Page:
Using the government for infection control
While often our government controls are met with ambivalence; both with our expectations and, our fears. Behind the scenes,the federal government has concrete steps that have been initiated. A formed movement is in place, to focus our national efforts and to protect the health and safety of the American people.
“Historical experience supports the decision to prepare for a wide range of scenarios as it now relates to the H1N1 influenza.” “This outbreak is the first pandemic of the twenty-first -century, and the first in 40 years.”
One might wonder how such an undertaking works, and the evolving scenarios that it might address. Perhaps it will only be fully assessed retrospectively.
The “National Framework for 2009-H1N1 Influenza Preparedness and Response” established a strategy, including time lines for H1 N1 preparedness and response readiness based on four “pillars”
However, it does appear that this framework might become an applicable standard in the area of Infection Control for any other health care emergency.
A summarized and condensed overview of each “pillar” of focus:
1] Surveillance: Optimum efforts to acquire timely and accurate information. A situational awareness of an evolving disease and the implications and impact on critical sectors that affect operational and policy decisions.
The ready date for enhancing International surveillance was set for July 1, 2009 to ensure situational awareness and to prepare for the potential for complex decision making and preparedness for a national response should a more serious outbreak occur in the fall.
Most of this included co-ordination with Global efforts to enhance international surveillance.
2] Mitigation measure: Interventions designed to slow the spread of disease and reduce the impact on infection and illness on individuals and communities. September 1, 2009 began the implementation of Mitigation measures. Strategies were developed to facilitate the implementation of protocols, hospital guidance. Actionable plans were made. As well as an economic analysis. Refined methods of sustained school closures, development of stockpile anti-viral medications to be used as a counter measure in a severe pandemic.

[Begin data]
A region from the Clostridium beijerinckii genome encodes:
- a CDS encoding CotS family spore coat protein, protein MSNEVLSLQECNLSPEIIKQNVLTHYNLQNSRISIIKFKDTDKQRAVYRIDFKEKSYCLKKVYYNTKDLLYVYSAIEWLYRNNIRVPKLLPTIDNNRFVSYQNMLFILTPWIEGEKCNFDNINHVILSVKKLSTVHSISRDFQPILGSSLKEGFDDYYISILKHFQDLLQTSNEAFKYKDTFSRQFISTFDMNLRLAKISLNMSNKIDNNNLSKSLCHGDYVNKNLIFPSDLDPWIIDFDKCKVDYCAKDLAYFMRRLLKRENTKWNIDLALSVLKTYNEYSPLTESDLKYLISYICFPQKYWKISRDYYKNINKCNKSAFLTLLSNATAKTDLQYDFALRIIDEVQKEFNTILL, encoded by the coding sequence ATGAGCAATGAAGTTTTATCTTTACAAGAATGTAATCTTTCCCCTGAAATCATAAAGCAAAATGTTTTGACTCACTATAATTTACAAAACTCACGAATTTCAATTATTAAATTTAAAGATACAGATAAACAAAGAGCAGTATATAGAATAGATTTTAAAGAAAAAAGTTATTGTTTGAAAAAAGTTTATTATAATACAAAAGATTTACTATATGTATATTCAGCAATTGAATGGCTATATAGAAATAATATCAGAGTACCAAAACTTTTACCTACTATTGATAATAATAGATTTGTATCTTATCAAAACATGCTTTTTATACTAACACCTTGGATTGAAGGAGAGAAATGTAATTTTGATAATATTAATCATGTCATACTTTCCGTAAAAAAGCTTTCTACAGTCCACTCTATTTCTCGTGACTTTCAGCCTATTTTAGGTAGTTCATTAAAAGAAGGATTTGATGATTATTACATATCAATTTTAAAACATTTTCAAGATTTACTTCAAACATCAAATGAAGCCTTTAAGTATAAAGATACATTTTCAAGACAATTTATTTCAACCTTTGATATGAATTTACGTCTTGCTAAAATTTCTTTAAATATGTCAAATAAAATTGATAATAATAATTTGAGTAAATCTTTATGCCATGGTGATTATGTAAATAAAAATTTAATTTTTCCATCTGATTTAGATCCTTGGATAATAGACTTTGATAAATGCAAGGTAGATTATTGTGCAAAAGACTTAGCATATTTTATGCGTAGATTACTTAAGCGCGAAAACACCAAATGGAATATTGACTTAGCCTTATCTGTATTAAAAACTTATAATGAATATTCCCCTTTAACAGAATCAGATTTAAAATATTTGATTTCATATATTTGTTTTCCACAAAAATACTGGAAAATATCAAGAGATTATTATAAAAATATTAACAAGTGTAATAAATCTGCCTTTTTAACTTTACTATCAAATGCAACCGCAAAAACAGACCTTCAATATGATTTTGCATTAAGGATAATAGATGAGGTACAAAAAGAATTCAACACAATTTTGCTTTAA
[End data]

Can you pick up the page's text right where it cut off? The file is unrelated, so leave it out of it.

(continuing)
Addressing medical needs include reducing the number of people presenting to formal health care settings through:
*Messaging, web/telephone triage and care.
*Dissemination of clinical care guidelines to community based providers.
*Enabling hospitals to have adequate supplies, staff, and space. To provide adequate care to the greatest number of individuals possible at the highest level of care possible.
3] Vaccination: Actions to secure safe and effective vaccines and to “ready a national vaccination program” This is to begin on a voluntary basis and a further approach if warranted.
On October 15, 2009 a mass vaccination campaign began.
All necessary actions were taken to support a successful program if warranted and as soon as vaccines become available. The logistics for distributing vaccine and vaccinating priority groups. And to ensure the provision of sufficient supplies.
* Record keeping to ensure adverse events monitoring.
4] Communication and Education: A co-ordinated campaign to foster action across all levels of government. Including the private sector, the entire health care sector, and faith-based organizations and individuals .
On July 9, 2009, the launching of a Communication and Education Campaign began. This was vertically integrated preparedness across all levels of government and beyond.
Successful communication has been made to the public and is on going. Assurance that information is delivered and includes addressing the non-English speaking public. The key to this being successful includes a convergence of key information to facilitate public health information.
The Mission: The Federal government’s primary “mission” during an influenza outbreak is to protect the health and safety of American people at home, and abroad.
Strategic Objectives to accomplish this mission:
*Slow the spread of the disease, mitigate the impact of infection and prevent death.
* Sustain critical infrastructure and mitigate the impact of the pandemic on the economy and functioning society.
How can we better use the government in infection control? Is a question that will be answered retrospectively. This is an example of preparedness, designed to protect the health and safety of the American people. If it serves us well. Then, we the American people, once again should be grateful and have another reason to feel blessed.
* National Framework for 2009-H1N1 Preparedness and Response